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Time to change the secessionist narrative in Kashmir
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Col Jaibans Singh | Date:24 Feb , 2016 0 Comments
Col Jaibans Singh
is a reputed Geo-strategic analyst, columnist and author of Jammu and Kashmir: The Tide Turns.

Lt Gen Satish Dua, Chinar Corps Commander today paid tributes with full military honours to martyrs Captain Tushar Mahajan and Lance Naik Om Parkash who attained martyrdom on 21 Feb 16 during an operation in Pampore. A solemn ceremony was held at Badami Bagh Cantonment.

Five brave soldiers of the nation and one innocent civilian have lost their lives on the altar of mindless terrorist violence in the Kashmir Valley. A terrorist attack in Kashmir was expected due to a number of reasons.

First, security forces have been proactive in counter-terrorist operations all through the winter and have achieved considerable success. In the last month or so, more than 16 terrorists have been eliminated. Naturally, the terror set up operating in the valley would have been under pressure from their masters in Pakistan to retaliate.

Second, the manner in which the Jawaharlal Nehru University (JNU) incident has played out in the national capital would have been perceived as an advantage by the terror strategists sitting in foreign lands. Exploiting the same with a daring strike in the heart of the Kashmir Valley was the next logical step for them.

Third, the political instability in the state due to inability of the political parties to put in place a credible government has given space to the separatist and terrorist ideologues to attempt reestablishment of their writ. Carrying out a daring terrorist strike is a good step in this direction.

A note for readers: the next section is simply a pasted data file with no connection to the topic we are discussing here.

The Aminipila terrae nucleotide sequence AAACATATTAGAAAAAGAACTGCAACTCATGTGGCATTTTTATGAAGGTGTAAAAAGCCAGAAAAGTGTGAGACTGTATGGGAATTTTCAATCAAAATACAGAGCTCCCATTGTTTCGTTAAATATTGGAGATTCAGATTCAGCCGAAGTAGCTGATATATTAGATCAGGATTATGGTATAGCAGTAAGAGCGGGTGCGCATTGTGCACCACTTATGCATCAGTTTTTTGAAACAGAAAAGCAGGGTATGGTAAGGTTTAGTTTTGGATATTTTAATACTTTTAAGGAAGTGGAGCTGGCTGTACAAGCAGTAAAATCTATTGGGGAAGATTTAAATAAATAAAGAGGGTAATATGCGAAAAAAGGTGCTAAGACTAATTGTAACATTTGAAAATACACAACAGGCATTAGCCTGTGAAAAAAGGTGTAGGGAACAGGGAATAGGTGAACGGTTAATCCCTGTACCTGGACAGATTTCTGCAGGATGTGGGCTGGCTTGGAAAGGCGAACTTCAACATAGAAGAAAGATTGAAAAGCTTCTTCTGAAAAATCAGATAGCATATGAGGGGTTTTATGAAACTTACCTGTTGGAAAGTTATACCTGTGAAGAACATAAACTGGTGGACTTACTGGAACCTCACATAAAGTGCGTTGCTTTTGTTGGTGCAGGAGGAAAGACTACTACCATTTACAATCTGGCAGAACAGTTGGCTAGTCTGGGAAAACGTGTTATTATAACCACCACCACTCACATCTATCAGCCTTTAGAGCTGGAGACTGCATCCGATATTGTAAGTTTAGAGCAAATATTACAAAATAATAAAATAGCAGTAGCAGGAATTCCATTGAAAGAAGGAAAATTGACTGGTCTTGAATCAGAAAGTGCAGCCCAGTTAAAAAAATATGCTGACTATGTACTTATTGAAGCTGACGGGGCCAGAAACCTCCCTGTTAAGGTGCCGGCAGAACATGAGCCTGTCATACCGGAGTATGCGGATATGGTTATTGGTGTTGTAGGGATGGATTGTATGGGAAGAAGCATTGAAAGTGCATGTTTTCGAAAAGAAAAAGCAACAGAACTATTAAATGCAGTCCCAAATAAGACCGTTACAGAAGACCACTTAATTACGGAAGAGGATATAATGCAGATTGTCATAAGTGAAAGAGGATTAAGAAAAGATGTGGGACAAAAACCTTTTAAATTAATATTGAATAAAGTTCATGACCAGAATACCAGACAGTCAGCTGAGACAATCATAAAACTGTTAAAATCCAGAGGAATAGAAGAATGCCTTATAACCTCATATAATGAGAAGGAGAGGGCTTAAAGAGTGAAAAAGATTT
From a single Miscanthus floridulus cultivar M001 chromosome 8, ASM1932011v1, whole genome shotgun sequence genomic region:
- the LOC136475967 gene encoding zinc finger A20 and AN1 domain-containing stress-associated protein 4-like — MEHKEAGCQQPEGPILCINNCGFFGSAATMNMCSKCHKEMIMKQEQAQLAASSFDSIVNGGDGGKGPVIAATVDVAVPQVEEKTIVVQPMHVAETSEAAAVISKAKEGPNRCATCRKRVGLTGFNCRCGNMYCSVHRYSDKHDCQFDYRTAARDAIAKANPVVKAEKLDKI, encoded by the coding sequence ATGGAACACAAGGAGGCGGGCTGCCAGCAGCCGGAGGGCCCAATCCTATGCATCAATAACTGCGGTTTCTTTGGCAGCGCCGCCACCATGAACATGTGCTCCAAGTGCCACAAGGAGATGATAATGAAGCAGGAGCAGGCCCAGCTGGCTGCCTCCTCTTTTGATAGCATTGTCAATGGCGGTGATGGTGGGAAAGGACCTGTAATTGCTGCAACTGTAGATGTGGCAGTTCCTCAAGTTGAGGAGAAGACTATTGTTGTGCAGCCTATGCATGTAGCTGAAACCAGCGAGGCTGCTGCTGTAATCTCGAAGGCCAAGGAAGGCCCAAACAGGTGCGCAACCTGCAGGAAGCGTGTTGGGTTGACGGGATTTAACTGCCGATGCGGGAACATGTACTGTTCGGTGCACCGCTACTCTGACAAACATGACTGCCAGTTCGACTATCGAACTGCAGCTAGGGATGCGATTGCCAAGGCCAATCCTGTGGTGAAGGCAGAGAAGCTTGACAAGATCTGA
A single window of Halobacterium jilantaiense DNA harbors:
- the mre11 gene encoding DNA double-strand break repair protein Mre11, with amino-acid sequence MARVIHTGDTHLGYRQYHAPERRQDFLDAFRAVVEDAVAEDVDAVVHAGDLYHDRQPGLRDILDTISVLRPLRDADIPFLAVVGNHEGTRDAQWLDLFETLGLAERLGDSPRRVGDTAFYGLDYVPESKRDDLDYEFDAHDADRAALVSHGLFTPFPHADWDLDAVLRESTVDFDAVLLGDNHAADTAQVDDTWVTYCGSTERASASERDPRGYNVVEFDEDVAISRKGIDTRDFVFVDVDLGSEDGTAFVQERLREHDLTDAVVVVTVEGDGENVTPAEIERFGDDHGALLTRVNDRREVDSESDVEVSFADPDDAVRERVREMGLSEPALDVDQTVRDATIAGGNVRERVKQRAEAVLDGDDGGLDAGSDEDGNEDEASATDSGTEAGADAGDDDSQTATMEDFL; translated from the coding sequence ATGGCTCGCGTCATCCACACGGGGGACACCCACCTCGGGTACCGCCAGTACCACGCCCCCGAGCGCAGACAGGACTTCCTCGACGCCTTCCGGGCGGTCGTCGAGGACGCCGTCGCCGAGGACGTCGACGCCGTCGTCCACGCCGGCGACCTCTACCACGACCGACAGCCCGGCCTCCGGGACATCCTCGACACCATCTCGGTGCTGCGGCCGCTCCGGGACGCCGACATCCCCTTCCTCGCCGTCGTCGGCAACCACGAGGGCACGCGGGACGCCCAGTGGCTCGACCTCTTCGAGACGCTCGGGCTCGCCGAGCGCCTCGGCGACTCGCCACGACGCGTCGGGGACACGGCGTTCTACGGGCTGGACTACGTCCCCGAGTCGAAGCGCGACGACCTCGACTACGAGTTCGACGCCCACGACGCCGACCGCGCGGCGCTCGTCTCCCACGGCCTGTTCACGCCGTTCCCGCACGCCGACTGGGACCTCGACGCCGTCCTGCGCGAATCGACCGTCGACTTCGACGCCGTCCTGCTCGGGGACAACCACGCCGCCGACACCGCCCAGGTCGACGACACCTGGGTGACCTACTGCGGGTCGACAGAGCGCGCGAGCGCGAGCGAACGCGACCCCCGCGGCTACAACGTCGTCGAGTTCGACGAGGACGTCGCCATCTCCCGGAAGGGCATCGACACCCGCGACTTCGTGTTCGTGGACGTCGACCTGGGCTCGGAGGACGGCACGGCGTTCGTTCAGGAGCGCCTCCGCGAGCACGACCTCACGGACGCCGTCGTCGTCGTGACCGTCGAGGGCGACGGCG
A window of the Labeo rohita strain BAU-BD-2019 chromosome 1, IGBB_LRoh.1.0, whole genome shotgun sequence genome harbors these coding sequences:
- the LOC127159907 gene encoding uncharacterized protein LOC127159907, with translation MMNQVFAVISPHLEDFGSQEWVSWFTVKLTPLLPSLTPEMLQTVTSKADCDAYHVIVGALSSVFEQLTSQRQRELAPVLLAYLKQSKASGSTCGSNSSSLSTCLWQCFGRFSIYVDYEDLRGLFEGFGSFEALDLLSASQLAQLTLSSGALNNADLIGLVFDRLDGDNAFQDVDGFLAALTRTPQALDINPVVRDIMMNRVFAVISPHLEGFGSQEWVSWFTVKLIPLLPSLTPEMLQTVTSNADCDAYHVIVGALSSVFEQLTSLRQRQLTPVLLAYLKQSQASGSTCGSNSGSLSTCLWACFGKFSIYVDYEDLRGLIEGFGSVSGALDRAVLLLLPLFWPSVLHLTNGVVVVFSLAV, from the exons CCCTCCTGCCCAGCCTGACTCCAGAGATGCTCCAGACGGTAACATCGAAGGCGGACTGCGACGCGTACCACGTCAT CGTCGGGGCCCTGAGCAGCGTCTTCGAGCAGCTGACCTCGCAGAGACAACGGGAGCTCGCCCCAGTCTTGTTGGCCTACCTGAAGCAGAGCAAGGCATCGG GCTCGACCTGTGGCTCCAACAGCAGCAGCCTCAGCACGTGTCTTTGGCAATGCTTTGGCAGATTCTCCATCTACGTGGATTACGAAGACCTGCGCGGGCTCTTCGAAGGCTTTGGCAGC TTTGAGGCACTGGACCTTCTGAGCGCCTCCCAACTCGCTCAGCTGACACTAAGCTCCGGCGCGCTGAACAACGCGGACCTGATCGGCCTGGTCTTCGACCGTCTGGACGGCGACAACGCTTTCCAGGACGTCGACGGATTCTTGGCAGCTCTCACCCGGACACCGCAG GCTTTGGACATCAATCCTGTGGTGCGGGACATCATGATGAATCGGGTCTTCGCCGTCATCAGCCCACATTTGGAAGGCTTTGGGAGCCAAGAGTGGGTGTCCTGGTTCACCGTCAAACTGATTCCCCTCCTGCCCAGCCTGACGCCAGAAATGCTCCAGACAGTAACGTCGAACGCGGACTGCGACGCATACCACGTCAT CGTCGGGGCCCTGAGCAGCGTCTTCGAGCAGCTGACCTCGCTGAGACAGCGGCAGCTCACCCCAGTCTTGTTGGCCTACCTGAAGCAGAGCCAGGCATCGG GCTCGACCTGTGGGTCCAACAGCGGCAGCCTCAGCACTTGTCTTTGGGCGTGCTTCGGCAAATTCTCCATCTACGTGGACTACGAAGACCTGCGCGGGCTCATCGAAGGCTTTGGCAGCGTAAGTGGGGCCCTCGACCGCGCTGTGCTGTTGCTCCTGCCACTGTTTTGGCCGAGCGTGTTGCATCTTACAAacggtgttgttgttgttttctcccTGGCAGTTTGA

Fourth, the month of February is crucial for separatist activities since it was in this month that Maqbool Bhat was hanged for complicity in the murder of a police inspector and Afzal Guru was hanged for his complicity in the conduct of a terrorist attack on the Indian Parliament in December 2001. Pakistan also celebrates “Kashmir Solidarity Day” on 5 February every year.   How can such a time pass by without a good terrorist strike?

It is quite evident that the terror attack was meticulously planned. The terrorists were on a Fidayeen (Suicide) mission. They were well armed and well trained. It is being said that they were of foreign (Pakistani) origin, however, they could not have conducted the operation without local assistance in terms of information about the movement of troops and reconnaissance of the ambush site.

The local angle is further corroborated by the gathering of a crowd to shout anti-India slogans while the operation was underway; such mobilisation is done by the separatist and disruptive elements quite often to boost terrorist strikes. It is also possible that some among the killed terrorists were locals for which reason there was so much agitation while the operation was underway.

The anti-India slogans during the conduct of the operation have elicited media attention in view of the debate on sedition that the nation is engaged in due to the JNU incident. Some national news channels covered the sloganeering and compared it with what had happened earlier in the JNU campus.